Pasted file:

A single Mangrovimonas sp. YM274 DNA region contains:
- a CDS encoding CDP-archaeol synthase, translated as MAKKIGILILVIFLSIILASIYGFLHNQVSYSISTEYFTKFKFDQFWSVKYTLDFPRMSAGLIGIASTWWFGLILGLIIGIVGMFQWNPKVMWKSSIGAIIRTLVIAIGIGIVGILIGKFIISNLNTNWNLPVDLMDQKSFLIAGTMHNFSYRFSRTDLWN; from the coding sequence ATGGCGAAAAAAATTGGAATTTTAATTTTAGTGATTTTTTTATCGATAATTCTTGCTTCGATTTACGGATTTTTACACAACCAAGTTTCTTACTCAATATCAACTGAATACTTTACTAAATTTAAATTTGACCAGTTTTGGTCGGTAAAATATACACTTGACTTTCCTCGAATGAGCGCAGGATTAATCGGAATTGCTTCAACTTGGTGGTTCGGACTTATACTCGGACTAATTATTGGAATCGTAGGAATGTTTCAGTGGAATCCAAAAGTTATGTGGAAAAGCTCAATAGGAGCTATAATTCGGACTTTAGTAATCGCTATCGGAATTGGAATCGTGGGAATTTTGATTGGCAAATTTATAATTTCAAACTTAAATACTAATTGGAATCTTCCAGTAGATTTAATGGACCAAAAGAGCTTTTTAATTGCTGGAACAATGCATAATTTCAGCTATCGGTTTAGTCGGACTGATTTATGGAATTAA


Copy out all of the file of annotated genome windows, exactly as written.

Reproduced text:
A single Mangrovimonas sp. YM274 DNA region contains:
- a CDS encoding CDP-archaeol synthase, translated as MAKKIGILILVIFLSIILASIYGFLHNQVSYSISTEYFTKFKFDQFWSVKYTLDFPRMSAGLIGIASTWWFGLILGLIIGIVGMFQWNPKVMWKSSIGAIIRTLVIAIGIGIVGILIGKFIISNLNTNWNLPVDLMDQKSFLIAGTMHNFSYRFSRTDLWN; from the coding sequence ATGGCGAAAAAAATTGGAATTTTAATTTTAGTGATTTTTTTATCGATAATTCTTGCTTCGATTTACGGATTTTTACACAACCAAGTTTCTTACTCAATATCAACTGAATACTTTACTAAATTTAAATTTGACCAGTTTTGGTCGGTAAAATATACACTTGACTTTCCTCGAATGAGCGCAGGATTAATCGGAATTGCTTCAACTTGGTGGTTCGGACTTATACTCGGACTAATTATTGGAATCGTAGGAATGTTTCAGTGGAATCCAAAAGTTATGTGGAAAAGCTCAATAGGAGCTATAATTCGGACTTTAGTAATCGCTATCGGAATTGGAATCGTGGGAATTTTGATTGGCAAATTTATAATTTCAAACTTAAATACTAATTGGAATCTTCCAGTAGATTTAATGGACCAAAAGAGCTTTTTAATTGCTGGAACAATGCATAATTTCAGCTATCGGTTTAGTCGGACTGATTTATGGAATTAA